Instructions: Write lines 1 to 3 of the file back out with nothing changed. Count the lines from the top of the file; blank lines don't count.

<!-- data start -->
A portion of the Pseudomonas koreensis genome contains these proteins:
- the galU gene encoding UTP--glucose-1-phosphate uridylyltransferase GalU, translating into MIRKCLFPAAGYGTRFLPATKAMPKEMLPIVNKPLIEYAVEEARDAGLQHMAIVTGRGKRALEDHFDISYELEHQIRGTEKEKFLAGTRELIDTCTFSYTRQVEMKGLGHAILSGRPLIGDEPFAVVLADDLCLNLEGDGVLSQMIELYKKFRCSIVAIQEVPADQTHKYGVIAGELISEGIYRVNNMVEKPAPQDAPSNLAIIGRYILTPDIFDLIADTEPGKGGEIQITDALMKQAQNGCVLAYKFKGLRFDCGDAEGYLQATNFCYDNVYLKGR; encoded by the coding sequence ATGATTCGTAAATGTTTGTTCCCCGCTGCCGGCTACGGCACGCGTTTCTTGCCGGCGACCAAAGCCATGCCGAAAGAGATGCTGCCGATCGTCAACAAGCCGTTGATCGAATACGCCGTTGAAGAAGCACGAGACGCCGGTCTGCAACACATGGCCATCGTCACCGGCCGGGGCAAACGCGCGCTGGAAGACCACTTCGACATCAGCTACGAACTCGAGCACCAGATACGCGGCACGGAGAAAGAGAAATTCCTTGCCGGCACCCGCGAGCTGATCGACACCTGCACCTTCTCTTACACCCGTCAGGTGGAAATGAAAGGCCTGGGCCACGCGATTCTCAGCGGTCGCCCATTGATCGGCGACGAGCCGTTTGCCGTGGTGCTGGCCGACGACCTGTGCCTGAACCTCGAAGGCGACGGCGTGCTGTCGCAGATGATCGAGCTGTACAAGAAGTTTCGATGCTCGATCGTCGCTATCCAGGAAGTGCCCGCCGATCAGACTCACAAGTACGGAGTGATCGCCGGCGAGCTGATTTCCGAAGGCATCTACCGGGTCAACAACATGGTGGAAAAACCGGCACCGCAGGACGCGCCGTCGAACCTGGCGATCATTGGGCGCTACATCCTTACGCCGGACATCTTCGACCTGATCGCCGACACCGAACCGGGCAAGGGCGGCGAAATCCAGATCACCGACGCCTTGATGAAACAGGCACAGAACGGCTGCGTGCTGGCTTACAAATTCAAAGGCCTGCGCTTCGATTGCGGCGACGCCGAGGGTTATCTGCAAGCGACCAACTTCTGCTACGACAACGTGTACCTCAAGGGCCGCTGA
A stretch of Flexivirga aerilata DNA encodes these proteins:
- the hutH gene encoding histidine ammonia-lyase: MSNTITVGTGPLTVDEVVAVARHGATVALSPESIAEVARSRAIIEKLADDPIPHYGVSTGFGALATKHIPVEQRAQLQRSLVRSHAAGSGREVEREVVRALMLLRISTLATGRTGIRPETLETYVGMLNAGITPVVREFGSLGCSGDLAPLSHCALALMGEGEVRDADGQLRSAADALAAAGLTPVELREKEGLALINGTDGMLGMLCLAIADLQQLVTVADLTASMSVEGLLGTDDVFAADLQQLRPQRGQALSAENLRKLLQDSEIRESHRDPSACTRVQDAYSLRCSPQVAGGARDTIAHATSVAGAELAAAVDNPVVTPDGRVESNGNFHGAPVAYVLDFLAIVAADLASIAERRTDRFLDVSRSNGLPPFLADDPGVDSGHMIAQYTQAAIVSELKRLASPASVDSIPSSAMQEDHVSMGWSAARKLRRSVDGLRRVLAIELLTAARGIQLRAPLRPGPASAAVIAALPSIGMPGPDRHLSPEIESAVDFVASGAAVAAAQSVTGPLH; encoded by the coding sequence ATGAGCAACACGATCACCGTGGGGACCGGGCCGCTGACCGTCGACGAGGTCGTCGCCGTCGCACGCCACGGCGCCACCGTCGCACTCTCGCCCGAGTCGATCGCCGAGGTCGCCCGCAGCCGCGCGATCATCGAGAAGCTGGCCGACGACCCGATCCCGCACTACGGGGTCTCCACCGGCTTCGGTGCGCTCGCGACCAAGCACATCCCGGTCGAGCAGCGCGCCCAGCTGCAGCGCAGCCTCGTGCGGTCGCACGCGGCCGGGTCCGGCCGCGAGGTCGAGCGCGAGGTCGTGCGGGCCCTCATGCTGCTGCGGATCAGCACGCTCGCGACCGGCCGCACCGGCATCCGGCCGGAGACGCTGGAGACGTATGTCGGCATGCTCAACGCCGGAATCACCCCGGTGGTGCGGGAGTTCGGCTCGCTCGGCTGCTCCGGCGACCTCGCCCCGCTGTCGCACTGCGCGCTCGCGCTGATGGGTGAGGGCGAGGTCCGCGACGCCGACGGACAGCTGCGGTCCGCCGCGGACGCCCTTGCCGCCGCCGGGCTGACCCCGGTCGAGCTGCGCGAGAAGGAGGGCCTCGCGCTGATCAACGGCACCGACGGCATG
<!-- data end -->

A portion of the Pseudomonas koreensis genome contains these proteins:
- the galU gene encoding UTP--glucose-1-phosphate uridylyltransferase GalU, translating into MIRKCLFPAAGYGTRFLPATKAMPKEMLPIVNKPLIEYAVEEARDAGLQHMAIVTGRGKRALEDHFDISYELEHQIRGTEKEKFLAGTRELIDTCTFSYTRQVEMKGLGHAILSGRPLIGDEPFAVVLADDLCLNLEGDGVLSQMIELYKKFRCSIVAIQEVPADQTHKYGVIAGELISEGIYRVNNMVEKPAPQDAPSNLAIIGRYILTPDIFDLIADTEPGKGGEIQITDALMKQAQNGCVLAYKFKGLRFDCGDAEGYLQATNFCYDNVYLKGR; encoded by the coding sequence ATGATTCGTAAATGTTTGTTCCCCGCTGCCGGCTACGGCACGCGTTTCTTGCCGGCGACCAAAGCCATGCCGAAAGAGATGCTGCCGATCGTCAACAAGCCGTTGATCGAATACGCCGTTGAAGAAGCACGAGACGCCGGTCTGCAACACATGGCCATCGTCACCGGCCGGGGCAAACGCGCGCTGGAAGACCACTTCGACATCAGCTACGAACTCGAGCACCAGATACGCGGCACGGAGAAAGAGAAATTCCTTGCCGGCACCCGCGAGCTGATCGACACCTGCACCTTCTCTTACACCCGTCAGGTGGAAATGAAAGGCCTGGGCCACGCGATTCTCAGCGGTCGCCCATTGATCGGCGACGAGCCGTTTGCCGTGGTGCTGGCCGACGACCTGTGCCTGAACCTCGAAGGCGACGGCGTGCTGTCGCAGATGATCGAGCTGTACAAGAAGTTTCGATGCTCGATCGTCGCTATCCAGGAAGTGCCCGCCGATCAGACTCACAAGTACGGAGTGATCGCCGGCGAGCTGATTTCCGAAGGCATCTACCGGGTCAACAACATGGTGGAAAAACCGGCACCGCAGGACGCGCCGTCGAACCTGGCGATCATTGGGCGCTACATCCTTACGCCGGACATCTTCGACCTGATCGCCGACACCGAACCGGGCAAGGGCGGCGAAATCCAGATCACCGACGCCTTGATGAAACAGGCACAGAACGGCTGCGTGCTGGCTTACAAATTCAAAGGCCTGCGCTTCGATTGCGGCGACGCCGAGGGTTATCTGCAAGCGACCAACTTCTGCTACGACAACGTGTACCTCAAGGGCCGCTGA
A stretch of Flexivirga aerilata DNA encodes these proteins: